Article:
Tallahaseee new listings: Date New Listings Jan-21 489 Feb-21 507 Mar-21 690 Apr-21 691 May-21 733 Jun-21 749 Jul-21 741 Aug-21 687 Sep-21 578 Oct-21 569 Nov-21 437 Dec-21 395 Jan-22 438  2021https://www.realtor.com/research/data/

New listings in Tallahassee seem to be failing pretty significantly over the past year. With 77% of consumers (according to a recent realtor.com study) feeling like their market is in a housing bubble, it is important now, more than ever, to be informed. So… let’s tackle that perspective.

Inventory of Homes Nothing Like Last Time Months Supply of Existing Homes for Sale in December of Each Year 2007 9.6 2008 9.4  2009 7.3 2010 8.5 2018 3.7 2019 3 2020 1.9  2021 1.8 nar.realtor https://www.nar.realtor/topics/existing-home-sales

Inventory of homes today is nothing like the last time. It was a buyer’s market in the years leading up to the housing crash – we had an oversupply of homes. Today, we are seeing record lows. Inventory is in a totally different place today, and the demand is more than the market can handle.

I want to share this data here that shows, you know, credit scores are nothing like the last time either. This is the volume of loans in billions, with a credit score less than 620. So take a look at those orange bars, 2003 to 2007. Significantly more loans issued to buyers who had a credit score less than 620, than we are now, where we are now. So 2008 to 2021, you can see that those lending standards have gotten much tighter. Meaning that buyers are essentially showing the credentials that they’ll be able to afford their home, and that’s what’s leading to the loan opportunities. So very different lending standards are creating a landscape that’s nothing like the last time. Credit scores are definitely tighter this time around.  https://www.newyorkfed.org/medialibrary/interactives/householdcredit/data/xls/HHD_C_Report_2021Q3.xlsx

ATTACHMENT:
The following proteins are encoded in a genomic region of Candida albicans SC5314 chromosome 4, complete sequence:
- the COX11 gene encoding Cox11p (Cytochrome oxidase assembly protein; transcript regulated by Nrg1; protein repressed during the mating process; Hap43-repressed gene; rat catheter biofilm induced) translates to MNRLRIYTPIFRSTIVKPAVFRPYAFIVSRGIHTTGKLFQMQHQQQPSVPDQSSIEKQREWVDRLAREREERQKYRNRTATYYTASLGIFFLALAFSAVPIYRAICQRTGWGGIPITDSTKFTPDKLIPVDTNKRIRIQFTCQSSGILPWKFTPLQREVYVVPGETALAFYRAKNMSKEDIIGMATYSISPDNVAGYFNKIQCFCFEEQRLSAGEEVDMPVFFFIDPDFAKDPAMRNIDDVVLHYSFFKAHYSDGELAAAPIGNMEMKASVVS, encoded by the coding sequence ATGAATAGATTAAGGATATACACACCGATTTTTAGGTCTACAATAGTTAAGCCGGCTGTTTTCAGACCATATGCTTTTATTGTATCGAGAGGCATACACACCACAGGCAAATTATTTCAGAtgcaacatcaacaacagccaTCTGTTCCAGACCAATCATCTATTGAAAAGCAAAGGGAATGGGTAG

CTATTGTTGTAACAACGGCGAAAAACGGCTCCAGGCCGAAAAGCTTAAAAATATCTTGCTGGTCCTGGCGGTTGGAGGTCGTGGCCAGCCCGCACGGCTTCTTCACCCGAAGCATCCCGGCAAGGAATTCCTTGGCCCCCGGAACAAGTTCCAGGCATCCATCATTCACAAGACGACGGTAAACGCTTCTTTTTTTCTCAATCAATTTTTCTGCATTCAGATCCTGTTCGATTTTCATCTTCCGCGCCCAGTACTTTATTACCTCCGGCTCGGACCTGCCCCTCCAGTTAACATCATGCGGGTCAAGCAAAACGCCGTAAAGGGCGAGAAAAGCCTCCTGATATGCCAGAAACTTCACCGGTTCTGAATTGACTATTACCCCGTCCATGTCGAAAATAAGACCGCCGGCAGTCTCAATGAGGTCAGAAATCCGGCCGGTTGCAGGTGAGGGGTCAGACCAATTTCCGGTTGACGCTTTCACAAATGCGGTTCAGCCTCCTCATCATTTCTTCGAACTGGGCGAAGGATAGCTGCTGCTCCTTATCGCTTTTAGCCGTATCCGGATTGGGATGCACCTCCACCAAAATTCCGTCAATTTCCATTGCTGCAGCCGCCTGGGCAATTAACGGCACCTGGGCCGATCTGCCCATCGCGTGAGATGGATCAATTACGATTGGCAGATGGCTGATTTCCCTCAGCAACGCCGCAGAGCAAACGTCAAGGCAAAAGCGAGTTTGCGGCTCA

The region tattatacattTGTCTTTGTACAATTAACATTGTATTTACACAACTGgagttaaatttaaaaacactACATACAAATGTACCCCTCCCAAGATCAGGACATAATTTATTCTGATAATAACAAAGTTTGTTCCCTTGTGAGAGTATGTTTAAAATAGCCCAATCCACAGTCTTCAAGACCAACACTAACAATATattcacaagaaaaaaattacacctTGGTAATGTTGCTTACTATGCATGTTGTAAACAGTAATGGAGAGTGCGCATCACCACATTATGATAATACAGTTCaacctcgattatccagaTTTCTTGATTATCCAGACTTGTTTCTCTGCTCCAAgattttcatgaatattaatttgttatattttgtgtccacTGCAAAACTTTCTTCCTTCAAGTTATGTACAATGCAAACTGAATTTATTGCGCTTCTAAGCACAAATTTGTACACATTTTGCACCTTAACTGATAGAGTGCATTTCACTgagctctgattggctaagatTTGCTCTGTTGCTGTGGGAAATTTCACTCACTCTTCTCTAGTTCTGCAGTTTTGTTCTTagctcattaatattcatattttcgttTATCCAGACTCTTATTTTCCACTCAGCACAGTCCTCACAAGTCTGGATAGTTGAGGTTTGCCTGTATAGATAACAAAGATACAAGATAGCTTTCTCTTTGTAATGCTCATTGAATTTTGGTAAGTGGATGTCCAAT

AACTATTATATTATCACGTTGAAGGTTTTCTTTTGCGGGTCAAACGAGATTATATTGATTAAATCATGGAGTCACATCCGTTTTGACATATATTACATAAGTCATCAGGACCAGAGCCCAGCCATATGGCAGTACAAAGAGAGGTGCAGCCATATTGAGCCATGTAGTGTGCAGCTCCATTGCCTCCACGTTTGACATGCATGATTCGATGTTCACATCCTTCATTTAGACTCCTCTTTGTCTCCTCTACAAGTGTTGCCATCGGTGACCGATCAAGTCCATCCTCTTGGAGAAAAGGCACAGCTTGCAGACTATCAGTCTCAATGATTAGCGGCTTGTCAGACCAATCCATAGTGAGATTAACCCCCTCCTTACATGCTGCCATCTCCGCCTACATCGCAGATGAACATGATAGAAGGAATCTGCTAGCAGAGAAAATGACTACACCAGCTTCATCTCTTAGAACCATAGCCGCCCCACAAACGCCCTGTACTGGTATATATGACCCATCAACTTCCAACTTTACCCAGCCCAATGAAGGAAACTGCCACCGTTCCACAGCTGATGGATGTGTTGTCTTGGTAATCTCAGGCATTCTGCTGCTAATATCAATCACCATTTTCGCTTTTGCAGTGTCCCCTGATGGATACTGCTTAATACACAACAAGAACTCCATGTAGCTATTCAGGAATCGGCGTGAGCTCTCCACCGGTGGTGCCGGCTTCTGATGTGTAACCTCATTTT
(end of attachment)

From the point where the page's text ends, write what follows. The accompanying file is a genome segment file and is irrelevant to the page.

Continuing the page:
Credit scores are nothing like the last time either, and were, quite frankly, one of the leading causes of the housing bubble. Between 2003 and 2007, significantly more loans were issued to buyers who had a credit score less than 620. Since then, lending standards have gotten much tighter.